Jan 2, 2013
Today I purchased the e-version of the last print issue of Newsweek magazine. Oxymoronic? Or just moronic?
As tablet computers proliferate, and we are Nooked and Kindled and iPadded and even Andrioded to death, the ease and convenience of acquiring content touches more and more people. As someone who passes through train and bus stations a lot, I see tablets everywhere. I assume that they are also at airports. A few diehards have laptops but tablets are omnipresent.
And it is not generational. From kids to seniors, e-gadgets are age-independent. Read more »
Sep 29, 2011
The tablet market got a little more crowded this week. What remains to be seen is whether the top 80% or the bottom 20% feels the squeeze, or if maybe the whole pie gets bigger to make room for a new player. Amazon’s entry had been widely anticipated and predicted to be a potential “iPad killer”. The announcement of the Amazon Kindle Fire, a 7-inch Android device with an aggressive $199 price point, made headlines on Wednesday, but measuring it against the iPad may be comparing apples to, um, Apples. Read more »
Apr 21, 2011
Last summer I wrote a blog suggesting the publishing industry may soon reach a tipping point – a point at which the industry accelerates towards a digital business model and away from a print-based model. Recent financial results from Amazon.com, Gannett, The New York Times, and Apple provide further evidence that the industry is closer to that point.
You probably recall last summerÂ Amazon.com announced for the first time it was sellingÂ more Kindle and e-books than hardcover books. In its full year 2010 financial results Amazon.com disclosed some other amazing statistics: Read more »
Feb 16, 2011
Yesterday, Xerox announced that it is ready to ship its Espresso Book Machine which can print books on demand at retail locations like your corner book store. Today, as reported in the Wall Street Journal, Borders Group — the second largest U.S. chain of retail book stores — filed for Chapter 11 bankruptcy. Are these two items related? Probably not, but I see some irony in the timing of the announcements.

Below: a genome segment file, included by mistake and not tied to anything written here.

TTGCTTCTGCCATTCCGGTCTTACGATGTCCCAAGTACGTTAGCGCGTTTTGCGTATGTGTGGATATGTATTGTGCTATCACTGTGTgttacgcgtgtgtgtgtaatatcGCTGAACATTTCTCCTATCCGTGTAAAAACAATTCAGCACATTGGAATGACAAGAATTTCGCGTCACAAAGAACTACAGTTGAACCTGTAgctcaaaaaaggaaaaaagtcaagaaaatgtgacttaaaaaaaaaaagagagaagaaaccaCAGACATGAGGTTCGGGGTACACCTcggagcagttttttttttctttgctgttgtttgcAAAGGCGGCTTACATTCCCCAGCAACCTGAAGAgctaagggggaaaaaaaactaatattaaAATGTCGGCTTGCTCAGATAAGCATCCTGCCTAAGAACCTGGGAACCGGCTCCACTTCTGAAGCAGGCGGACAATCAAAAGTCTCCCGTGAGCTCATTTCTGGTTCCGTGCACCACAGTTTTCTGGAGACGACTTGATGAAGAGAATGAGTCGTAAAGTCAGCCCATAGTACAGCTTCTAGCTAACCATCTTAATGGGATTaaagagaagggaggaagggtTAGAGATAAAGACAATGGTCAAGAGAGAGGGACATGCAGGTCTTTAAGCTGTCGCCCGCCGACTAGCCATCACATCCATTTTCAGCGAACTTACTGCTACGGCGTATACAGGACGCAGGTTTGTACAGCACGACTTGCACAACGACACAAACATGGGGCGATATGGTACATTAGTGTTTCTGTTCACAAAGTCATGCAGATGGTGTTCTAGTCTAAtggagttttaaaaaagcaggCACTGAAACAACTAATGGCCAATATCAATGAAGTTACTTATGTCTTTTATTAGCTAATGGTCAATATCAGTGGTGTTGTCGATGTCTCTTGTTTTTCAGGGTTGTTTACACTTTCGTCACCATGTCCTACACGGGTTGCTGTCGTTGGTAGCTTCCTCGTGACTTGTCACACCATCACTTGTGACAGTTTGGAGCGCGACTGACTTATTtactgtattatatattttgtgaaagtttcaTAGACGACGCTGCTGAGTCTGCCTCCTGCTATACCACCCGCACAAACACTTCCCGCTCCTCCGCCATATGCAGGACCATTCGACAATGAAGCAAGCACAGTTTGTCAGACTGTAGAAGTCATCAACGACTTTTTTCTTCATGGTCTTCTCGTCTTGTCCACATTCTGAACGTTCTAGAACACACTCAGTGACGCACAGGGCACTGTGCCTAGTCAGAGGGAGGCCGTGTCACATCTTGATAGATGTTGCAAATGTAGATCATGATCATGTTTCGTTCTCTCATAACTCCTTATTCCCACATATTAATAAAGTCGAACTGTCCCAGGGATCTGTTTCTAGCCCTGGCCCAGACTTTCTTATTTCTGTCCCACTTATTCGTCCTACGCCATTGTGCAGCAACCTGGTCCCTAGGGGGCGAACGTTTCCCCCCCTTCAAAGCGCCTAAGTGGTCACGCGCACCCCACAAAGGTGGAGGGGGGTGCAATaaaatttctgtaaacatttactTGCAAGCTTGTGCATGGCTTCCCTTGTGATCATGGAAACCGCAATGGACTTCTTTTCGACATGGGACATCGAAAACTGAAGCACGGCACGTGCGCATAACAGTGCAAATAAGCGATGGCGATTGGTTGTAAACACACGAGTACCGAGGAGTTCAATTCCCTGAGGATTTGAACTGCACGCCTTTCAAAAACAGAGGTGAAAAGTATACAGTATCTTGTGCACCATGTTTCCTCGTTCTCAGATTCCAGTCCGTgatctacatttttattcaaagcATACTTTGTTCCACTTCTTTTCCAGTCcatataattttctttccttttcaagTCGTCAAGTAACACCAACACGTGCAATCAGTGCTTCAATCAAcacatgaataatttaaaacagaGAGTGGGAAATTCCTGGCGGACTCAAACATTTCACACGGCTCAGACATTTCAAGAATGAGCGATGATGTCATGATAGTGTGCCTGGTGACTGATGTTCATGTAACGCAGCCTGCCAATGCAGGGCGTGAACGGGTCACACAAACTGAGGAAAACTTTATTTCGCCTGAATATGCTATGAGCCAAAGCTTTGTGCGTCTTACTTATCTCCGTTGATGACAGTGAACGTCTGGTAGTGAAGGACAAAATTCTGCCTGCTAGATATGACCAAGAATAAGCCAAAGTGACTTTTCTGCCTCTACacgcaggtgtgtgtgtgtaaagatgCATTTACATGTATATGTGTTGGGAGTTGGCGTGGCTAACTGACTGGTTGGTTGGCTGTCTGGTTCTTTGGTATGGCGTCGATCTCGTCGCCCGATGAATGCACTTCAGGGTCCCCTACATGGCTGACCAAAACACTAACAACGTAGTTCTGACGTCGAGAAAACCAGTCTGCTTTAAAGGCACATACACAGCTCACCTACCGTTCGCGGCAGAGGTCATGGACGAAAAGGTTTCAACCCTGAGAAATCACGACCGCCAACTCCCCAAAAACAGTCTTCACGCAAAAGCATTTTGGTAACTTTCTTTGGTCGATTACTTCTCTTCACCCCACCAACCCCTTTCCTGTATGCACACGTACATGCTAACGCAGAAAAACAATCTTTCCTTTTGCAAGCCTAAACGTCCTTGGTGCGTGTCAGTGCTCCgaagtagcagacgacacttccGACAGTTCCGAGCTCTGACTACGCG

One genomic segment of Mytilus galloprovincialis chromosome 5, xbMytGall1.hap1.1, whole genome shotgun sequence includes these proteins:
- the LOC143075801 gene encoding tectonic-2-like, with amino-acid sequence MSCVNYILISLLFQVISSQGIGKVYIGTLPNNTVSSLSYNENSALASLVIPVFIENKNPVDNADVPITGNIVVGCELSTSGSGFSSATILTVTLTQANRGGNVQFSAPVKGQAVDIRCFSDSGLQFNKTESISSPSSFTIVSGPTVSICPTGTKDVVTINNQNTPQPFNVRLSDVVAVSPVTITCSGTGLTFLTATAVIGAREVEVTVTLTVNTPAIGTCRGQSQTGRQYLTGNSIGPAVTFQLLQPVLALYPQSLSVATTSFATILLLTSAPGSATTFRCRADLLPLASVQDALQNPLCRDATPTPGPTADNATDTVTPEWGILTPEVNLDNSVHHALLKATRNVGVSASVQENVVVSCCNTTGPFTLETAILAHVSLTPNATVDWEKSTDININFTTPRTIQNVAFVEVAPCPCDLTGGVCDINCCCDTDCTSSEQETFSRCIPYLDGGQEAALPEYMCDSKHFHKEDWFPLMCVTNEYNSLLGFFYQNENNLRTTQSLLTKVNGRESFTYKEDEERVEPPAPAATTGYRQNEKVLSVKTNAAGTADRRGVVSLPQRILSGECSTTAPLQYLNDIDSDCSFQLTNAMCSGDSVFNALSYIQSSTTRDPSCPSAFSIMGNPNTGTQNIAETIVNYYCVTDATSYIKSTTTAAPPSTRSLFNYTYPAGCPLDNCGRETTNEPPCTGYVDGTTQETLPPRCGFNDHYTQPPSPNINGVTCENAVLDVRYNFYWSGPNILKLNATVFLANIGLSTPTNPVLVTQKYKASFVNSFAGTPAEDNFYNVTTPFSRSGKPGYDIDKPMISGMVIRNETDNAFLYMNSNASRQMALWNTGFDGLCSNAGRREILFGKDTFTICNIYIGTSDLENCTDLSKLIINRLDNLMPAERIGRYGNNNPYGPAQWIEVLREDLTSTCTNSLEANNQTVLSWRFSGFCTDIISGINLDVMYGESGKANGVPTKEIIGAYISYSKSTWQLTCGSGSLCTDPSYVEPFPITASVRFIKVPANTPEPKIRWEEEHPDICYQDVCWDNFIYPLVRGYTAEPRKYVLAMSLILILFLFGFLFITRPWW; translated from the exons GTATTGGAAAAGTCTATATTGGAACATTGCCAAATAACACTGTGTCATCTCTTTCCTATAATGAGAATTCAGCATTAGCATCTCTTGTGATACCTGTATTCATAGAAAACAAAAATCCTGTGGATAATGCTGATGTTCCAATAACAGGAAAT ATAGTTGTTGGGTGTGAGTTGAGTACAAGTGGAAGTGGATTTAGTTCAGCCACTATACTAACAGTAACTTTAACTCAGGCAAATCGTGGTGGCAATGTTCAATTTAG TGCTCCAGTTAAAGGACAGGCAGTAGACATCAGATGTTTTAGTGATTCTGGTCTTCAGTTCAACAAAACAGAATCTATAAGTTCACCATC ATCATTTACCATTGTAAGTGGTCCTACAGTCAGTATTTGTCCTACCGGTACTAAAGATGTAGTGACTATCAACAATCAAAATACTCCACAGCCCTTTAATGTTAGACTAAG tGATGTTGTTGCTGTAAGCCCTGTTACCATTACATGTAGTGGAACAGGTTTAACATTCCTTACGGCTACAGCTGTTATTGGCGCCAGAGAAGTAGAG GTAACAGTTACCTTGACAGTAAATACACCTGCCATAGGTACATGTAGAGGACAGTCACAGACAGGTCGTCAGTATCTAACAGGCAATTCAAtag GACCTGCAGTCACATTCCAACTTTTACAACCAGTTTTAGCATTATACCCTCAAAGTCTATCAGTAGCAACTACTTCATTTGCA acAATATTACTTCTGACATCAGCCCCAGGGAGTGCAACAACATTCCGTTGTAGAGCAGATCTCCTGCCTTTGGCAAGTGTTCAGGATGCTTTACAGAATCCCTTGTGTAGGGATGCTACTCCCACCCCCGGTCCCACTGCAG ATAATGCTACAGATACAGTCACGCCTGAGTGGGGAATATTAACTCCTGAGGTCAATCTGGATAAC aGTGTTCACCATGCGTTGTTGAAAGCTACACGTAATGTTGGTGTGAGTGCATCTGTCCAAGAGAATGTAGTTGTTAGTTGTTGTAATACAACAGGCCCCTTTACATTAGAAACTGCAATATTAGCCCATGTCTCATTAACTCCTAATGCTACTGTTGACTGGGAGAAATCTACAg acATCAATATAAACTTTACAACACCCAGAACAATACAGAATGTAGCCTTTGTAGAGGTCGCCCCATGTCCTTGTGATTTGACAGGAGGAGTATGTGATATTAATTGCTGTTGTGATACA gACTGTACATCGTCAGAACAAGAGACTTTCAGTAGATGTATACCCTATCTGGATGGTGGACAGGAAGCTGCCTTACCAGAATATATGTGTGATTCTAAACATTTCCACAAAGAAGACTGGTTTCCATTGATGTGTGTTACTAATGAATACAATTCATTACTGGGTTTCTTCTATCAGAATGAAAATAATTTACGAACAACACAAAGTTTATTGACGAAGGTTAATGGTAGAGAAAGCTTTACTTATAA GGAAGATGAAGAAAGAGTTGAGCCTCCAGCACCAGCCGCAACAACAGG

Source: The Wall Street Journal
The Espresso Book Machine is supposed to be a liberator of content, a new revenue stream for traditional brick & mortar bookstores, a solution for the busy consumer that wants a hard copy book. Just install one of these machines and watch the customers come in and print their own books on demand. Xerox proclaims, “Self-publishers can print their latest manuscripts at the corner bookstore, classical books are now available for purchase on demand at libraries, cruise-goers can leave their books at home and print reading materials on the ship.”
The reality is that the number of bookstores has been dropping steadily as buyers shift to on-line purchasing through Amazon.com and other sites. Â Why? e-Commerce is a more efficient business model with a better value proposition for most consumers. Read more »
Jan 14, 2011
Things change. Especially recorded media things. Remember floppy disks of all sizes, Zip disks, Syquest disks, and MO disks?
Then there was the Compact Disc, an optical disc used to store digital data. It was originally developed to store and playback audio recordings exclusively, but later expanded to encompass data storage. CDs have been commercially available since 1982. Read more »
Jul 20, 2010
There were several interesting announcements in the publishing industry yesterday that have me thinking deeply about the future of print and digital content.
In the book industry, Amazon.com announced some startling figures related to its Kindle and e-book sales.
- Amazon.com is now selling more e-books than hardcover books. Over the past three months, for every 100 hardcover books Amazon.com has sold, it has sold 143 Kindle books. (The ratio is 100 to 180 over the last month!) These figures are across Amazon.com’s entire U.S. book business and include sales of hardcover books where there is no Kindle edition. Free Kindle books are excluded and if included would make the number even higher.
- Amazon sold more than 3x as many Kindle books in the first half of 2010 as in the first half of 2009. During this period Amazon lowered the price of the Kindle to $189 from $259 (27% reduction).
- The Association of American Publishers’ latest data reports that e-book sales grew 207% year-to-date through May. Kindle book sales through May exceeded that growth rate.
Read more »